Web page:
Author Archive

Occupy General Survey Participation in the U.S., by State (by quantile)


Based upon self-reported ZIP codes of residents, states with the highest survey participation included:
California, New York, Massachusetts, Pennsylvania, Florida, Texas and Washington.

Map by Don Blair and Chris Schweidler, using GeoCommons.

Link to this data:


#OccupyData Hackathon 2


#OccupyData Hackathon 2: Data Visualization for the 99%!, and the MIT Center for Civic Media are excited to announce OccupyData Hackathon Round II! Join us at the locations below or organize your own.

When: March 23-24, 2012

Where: Cambridge | Los Angeles | San Francisco | Oakland | Utrech | NYC | CyBeRspace | | SIGN UP HERE: | *ADD YOUR LOCATION*


#OccupyData Hackathon 1 brought you visualizations of 13 million occupy tweets (see summaries by OccupyResearch, R-Shief, Fast Company, and Utrecht University). People participated from Utrech, LA, Boston, NY, and Spain.

#OccupyData Hackathon 2 builds on the demos and tools from the first round, and turns our collaborative energy on visualizing the 5000+ responses to the OccupyResearch General Demographics and Participation Survey (ORGS), R-Shief Twitter #occupy tags aggregated since September 2011, and Occupy Oakland Serves the People survey, as well as other datasets people might want to explore. This event is not only for hackers or coders, but for anyone who’s interested. Bring your ideas, skills, creativity, questions and critical perspectives as we explore occupy datasets using free and open source tools and software. We’ll make connections from one place to another – open to all participants! The model is for people to arrange local venues for f2f meetups, work locally, and share/collaborate real time via skype/chat/twitter/google docs and etherpads, etc. If you can’t make it to one of the physical locations, you can still join in remotely.

How: Sign up here to a particular location! Or organize a local space and add it to the list.

Location Details:

More info and coordination:


Occupy Research: Research by & for the Movement: Panel at Left Forum March 17, NOON in NYC

Occupy Research: Research by & for the Movement

Saturday, March 17, 2012, Noon-2PM! Join us in NYC
Left Forum Conference, Room E310 on the Pace University campus, NYC
Conference Panel Announcement


Join us for a critical discussion of social movement research and research justice for movement building, in the context of the Occupy Movement.

Knowledge can be used to build and maintain, as well as to upset, power. Scholars and activists on the Left are working with the 99% to develop participatory research and include a broader base in the process of forming research questions, choosing methods, developing research tools, gathering, analyzing, and disseminating results.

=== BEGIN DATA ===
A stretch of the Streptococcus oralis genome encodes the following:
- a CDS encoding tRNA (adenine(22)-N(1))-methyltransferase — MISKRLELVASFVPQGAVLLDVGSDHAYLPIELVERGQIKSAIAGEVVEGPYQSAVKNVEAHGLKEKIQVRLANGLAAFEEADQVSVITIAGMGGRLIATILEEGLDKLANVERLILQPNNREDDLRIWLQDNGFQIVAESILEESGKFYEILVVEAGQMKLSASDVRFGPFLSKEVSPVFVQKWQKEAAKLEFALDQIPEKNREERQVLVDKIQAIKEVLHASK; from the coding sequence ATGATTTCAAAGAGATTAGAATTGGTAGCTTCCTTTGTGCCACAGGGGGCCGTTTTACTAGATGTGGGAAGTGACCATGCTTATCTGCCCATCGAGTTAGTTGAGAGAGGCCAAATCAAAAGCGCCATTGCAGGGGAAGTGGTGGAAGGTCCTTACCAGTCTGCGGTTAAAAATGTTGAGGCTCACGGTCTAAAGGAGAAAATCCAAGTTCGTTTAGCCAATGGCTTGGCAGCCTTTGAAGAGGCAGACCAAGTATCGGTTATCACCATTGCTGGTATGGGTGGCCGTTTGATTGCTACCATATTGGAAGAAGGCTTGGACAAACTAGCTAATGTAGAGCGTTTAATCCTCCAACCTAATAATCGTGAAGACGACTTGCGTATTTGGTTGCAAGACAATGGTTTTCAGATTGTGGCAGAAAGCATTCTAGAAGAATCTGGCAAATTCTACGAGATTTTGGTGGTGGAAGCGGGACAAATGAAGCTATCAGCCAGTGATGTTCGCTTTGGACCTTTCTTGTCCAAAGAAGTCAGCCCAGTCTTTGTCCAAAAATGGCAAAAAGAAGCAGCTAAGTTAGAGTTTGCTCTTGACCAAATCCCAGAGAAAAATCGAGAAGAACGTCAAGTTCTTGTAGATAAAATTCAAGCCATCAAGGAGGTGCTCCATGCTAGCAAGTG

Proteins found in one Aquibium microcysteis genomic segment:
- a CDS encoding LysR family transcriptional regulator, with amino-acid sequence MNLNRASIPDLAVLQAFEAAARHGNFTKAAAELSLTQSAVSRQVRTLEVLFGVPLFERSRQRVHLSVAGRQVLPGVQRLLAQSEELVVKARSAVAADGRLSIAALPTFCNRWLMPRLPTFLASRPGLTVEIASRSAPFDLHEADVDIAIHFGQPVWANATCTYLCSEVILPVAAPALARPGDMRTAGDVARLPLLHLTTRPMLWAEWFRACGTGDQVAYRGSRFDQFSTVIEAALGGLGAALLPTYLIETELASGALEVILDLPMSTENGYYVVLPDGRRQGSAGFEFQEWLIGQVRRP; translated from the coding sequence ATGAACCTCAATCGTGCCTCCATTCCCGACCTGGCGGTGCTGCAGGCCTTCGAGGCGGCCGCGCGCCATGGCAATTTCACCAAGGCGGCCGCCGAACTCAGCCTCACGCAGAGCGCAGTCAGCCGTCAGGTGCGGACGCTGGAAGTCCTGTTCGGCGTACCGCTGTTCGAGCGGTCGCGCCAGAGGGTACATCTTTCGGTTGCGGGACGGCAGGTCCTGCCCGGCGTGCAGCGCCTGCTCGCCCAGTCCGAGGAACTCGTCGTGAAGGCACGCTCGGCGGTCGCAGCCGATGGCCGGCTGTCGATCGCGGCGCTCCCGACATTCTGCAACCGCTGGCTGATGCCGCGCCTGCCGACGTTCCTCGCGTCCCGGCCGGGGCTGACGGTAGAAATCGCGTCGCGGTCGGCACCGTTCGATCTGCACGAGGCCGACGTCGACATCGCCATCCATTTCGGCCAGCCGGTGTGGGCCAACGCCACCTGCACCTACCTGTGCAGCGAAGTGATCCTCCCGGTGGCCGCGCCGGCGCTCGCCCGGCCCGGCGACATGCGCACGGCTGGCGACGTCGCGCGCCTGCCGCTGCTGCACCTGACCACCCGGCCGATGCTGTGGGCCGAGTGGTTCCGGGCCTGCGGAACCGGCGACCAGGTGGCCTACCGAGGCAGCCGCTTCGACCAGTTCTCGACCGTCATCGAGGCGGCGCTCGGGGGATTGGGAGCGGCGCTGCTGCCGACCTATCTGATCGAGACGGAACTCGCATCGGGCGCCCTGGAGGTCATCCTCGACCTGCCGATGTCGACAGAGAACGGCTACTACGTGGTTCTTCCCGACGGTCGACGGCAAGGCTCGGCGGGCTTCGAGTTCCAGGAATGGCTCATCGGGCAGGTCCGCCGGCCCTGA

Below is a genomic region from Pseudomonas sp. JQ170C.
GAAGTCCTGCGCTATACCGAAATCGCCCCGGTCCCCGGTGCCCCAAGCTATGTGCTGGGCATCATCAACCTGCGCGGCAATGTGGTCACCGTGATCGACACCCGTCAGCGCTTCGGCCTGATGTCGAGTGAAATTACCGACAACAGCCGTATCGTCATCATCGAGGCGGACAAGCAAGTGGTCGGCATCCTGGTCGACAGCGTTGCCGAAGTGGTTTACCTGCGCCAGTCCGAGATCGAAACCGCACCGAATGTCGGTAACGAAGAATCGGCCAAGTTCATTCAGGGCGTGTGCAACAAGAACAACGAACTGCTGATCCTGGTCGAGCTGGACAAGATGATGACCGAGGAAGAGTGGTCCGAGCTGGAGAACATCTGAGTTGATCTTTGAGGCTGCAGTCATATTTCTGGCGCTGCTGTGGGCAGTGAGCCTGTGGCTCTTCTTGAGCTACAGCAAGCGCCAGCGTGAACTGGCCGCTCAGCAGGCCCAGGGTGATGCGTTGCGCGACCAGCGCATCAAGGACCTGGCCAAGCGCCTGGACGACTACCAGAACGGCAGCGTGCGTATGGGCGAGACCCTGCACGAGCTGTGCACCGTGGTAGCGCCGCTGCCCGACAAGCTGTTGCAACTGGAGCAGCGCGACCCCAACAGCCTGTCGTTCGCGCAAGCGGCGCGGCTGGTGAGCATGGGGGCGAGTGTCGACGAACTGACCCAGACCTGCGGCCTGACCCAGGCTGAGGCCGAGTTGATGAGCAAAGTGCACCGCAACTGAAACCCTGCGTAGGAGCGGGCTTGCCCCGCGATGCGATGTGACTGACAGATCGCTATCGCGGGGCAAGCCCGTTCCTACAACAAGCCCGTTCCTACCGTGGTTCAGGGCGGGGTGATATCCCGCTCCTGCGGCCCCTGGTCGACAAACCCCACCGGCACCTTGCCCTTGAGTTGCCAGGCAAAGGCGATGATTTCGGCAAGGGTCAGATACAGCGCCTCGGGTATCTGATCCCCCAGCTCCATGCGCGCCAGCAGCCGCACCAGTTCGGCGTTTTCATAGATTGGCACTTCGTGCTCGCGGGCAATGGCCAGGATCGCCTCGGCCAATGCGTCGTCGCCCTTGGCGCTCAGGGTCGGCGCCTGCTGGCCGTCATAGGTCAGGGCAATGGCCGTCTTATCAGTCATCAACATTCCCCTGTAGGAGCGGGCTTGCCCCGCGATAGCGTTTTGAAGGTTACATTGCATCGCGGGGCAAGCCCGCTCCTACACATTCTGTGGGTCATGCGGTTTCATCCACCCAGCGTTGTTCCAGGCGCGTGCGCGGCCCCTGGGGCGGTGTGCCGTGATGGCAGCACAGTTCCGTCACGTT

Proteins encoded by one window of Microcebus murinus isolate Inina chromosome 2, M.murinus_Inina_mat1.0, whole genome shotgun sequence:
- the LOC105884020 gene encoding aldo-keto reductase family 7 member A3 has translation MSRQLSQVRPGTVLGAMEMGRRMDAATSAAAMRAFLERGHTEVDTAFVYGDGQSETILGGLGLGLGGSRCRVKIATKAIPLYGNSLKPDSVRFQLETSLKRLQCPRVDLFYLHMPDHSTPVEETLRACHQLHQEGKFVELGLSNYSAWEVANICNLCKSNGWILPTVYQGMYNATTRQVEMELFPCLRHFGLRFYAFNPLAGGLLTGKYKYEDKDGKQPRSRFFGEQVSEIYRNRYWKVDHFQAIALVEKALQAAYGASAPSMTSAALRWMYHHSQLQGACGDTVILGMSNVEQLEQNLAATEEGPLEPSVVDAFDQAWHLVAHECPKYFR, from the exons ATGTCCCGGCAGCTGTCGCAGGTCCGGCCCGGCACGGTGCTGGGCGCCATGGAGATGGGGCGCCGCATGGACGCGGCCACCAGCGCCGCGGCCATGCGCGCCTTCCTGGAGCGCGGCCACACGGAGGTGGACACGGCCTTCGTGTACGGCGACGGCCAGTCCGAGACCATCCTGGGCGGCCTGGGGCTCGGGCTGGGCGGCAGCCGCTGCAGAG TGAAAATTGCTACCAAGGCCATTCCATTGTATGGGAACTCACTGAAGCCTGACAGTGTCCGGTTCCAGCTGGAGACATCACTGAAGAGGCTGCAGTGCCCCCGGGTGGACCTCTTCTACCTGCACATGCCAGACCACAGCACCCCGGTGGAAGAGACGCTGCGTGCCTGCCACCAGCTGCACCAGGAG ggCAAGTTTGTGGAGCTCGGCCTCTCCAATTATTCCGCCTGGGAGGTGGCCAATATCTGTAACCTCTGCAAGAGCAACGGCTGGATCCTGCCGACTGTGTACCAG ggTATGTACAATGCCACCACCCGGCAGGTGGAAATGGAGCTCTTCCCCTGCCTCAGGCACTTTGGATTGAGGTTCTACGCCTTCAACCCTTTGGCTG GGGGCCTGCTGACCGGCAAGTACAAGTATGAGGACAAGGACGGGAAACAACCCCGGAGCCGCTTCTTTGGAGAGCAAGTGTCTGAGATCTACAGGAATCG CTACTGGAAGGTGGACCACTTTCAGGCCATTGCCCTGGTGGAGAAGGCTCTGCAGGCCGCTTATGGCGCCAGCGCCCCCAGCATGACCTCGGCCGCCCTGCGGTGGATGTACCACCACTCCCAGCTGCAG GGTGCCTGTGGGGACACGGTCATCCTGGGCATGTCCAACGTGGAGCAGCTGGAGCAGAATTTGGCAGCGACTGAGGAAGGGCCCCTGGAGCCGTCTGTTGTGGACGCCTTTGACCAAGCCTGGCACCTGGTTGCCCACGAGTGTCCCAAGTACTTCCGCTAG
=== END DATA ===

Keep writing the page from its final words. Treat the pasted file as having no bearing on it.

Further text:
People are doing occupy research to:

  • understand engagement with the movement, who is participating in Occupy, who is not participating, and why;
  • challenge race, class, gender, sexuality, age, disability and other inequalities reproduced in the occupy movement;
  • share ideas, strategies, and tactics;
  • provide research and analysis for the 99%;
  • spread research skills, tools, and methods more broadly throughout the 99%

We are scholars, movement researchers, and activists working with and as Occupiers around the country and transnationally to develop research projects including: surveys of visitors to and; a general survey in multiple locations and across borders; analysis of occupy as a racial project (see for more info). We will discuss occupy research as a network to support movement research, what open research processes and methods can look like, and the critical role this work can play in supporting movement building. We’ll share (and invite attendees to share) findings to date, and some of the work ahead.

Panel coordinators:

  • Christine Schweidler, Director of Strategic Initiatives, DataCenter ( & OccupyResearch
  • Hector R. Cordero-Guzman, Ph.D., Professor, School of Public Affairs, Baruch College of CUNY
  • Martha Fuentes-Bautista, University of Massachusetts, Amherst
  • Sasha Costanza-Chock, Assistant Professor of Civic Media, MIT & OccupyResearch
  • Yvonne Yen Liu, Senior Researcher, Applied Research Center & Occupy Oakland Research Working Group


Join us for this panel:
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